The popular online game World of Tanks (WoT) published and developed by Wargaming (WG) has many tens of thousands of players and a wide variety of historical and semi-historical armored vehicles to play. It also has a few ‘fake’ tanks as well, that is, tanks that never existed in either drawings or material. The Progetto M35 mod.46 Medium tank is one from the latter category. The tank is very handsomely represented with a 3D model, but it is a fake, as the tank never existed. However, the vehicle in-game is not wholly fabricated, as it has a minuscule basis in fact.
In WoT, the Progetto M35 mod.46 is, as might be expected from its name, represented as a project dating from 1946 for a 35 tonne (hence the ‘M35’) medium tank. There is even a short ‘history’ provided:
“Conceptualization of a draft design developed at the request of General Francesco Rossi who believed that only light vehicles weighing up to 35 tons would be effective in a new war. Such an innovative design was not approved; development was discontinued when Italy joined the Standard Tank project.”
This ‘history’ is a half-truth at best.
In-Game, the Design is as follows
The engine for the Progetto M35 mod.46 in the WoT game is given as a 652 hp ID36S 6V CA engine. Although the manufacturer’s name is not provided, the Italian firm of Isotta Fraschini did make a series of engines known as ID-36. These were 9.72 litre marine diesel engines with 6 cylinders arranged in a ‘V’ shape (hence the 6V in the name for a V6 engine) and producing 500 hp. Measuring just 92.5 cm high, 92 cm wide, and 137.2 cm long, this engine weighs just 890 kg. In WoT, the engine module weight is given as 1,200 kg, more than the actual engine. With an output of 652 hp, the engine in-game it is also much more powerful than the real engine, although static-engine versions of the ID-36 are available which produce in excess of 700 hp, like the Fire-pump version (725 hp)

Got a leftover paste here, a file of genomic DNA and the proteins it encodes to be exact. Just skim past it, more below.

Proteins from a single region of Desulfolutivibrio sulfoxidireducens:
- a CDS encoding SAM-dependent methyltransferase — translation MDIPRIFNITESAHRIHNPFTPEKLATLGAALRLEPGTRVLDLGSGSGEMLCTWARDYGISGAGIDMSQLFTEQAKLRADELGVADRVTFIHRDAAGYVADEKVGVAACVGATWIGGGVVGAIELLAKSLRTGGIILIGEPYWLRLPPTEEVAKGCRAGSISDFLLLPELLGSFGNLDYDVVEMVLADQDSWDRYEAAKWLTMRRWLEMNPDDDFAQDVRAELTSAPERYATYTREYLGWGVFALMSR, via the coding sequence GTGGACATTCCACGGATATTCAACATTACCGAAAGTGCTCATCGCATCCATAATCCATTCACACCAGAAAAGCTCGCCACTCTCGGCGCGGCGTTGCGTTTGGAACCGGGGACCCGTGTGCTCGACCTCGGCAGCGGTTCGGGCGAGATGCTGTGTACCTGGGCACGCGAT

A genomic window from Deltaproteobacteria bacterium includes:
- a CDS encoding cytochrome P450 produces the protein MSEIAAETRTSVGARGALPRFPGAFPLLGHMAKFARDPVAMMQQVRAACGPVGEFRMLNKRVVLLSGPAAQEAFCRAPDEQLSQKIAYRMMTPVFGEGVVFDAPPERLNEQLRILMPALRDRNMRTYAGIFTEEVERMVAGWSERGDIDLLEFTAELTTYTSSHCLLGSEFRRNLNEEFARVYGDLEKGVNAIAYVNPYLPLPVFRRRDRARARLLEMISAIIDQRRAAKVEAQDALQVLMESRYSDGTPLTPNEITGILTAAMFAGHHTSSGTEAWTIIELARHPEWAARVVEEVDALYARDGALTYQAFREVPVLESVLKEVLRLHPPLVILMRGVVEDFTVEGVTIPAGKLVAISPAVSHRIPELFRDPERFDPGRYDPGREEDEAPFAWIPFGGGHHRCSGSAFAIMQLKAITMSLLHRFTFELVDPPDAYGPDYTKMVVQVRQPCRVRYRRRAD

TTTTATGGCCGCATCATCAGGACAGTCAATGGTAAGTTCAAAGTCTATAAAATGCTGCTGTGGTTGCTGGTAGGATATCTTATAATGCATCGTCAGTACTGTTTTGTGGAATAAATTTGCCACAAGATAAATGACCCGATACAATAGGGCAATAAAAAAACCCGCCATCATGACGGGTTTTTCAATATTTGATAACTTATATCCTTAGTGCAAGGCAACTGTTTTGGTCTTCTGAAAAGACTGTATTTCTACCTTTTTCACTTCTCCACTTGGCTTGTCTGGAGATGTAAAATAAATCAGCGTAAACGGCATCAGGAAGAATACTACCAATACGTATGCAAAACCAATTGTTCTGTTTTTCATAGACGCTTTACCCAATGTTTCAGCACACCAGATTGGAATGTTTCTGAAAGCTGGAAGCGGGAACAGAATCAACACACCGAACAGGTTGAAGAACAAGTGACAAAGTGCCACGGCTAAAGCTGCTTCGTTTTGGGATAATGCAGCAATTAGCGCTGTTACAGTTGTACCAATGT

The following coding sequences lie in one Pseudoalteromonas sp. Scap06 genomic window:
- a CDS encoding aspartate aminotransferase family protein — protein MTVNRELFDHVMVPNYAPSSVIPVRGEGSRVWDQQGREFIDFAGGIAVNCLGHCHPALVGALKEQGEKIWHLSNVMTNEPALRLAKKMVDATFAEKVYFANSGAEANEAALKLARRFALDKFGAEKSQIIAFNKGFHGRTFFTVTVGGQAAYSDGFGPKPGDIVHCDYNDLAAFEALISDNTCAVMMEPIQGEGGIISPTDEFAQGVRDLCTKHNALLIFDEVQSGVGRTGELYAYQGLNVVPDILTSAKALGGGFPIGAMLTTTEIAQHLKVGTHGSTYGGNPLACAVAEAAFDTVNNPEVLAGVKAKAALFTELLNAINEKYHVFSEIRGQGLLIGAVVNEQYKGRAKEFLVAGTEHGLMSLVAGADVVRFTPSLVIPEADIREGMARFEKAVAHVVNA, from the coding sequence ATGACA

The engines have only been around since the early 1980s, although the company itself dates back to the early years of the 20th century. Whilst the engine is neither for tanks and was not available in 1946, the engine is essentially genuine. They are still in use today for motorboats for example, as they are valued for their compact size and reliability. Their most notable use is in the Italian Lerici-class minesweeper ships of the Italian Navy. Other versions of this engine with 8 and even up to 16 cylinders are available producing up to 2200 bhp. The ‘CA’ added to the end of the WoT module in-game is simply to denote Carro Armato (tank use), although as already stated this engine was never used for tanks.
Suspension and Tracks
The suspension for the WoT Progetto M35 mod.46 is given in the game as ‘Progetto M35 mod.46’ suspension, although what sort of suspension this is open to question. With six evenly spaced road wheels on each side and a noticeable offset between the wheels on the left and right, it appears to be suggesting the adoption of torsion bar suspension for the tank. No such mention of this type of suspension or any other type of suspension is mentioned by General Rossi so this choice is entirely fictional/speculative on the part of WoT.
Secondly, the choice of tracks for the model is very odd too, as, with three rectangular rubber pads across each link, the tracks bear an uncanny resemblance to the British ‘hush puppy’ type of tracks as used on the British Centurion tank. There is no evidence that Italy ever operated a Centurion tank or the ‘hush puppy’ tracks for it either. Further, those types of tracks were not introduced on the Centurion until the 1960s in an effort to reduce the damage to paved roads. Therefore, even if Italy ever did get some of these tracks for some purpose, they would clearly be unsuitable to model on a tank from 1946.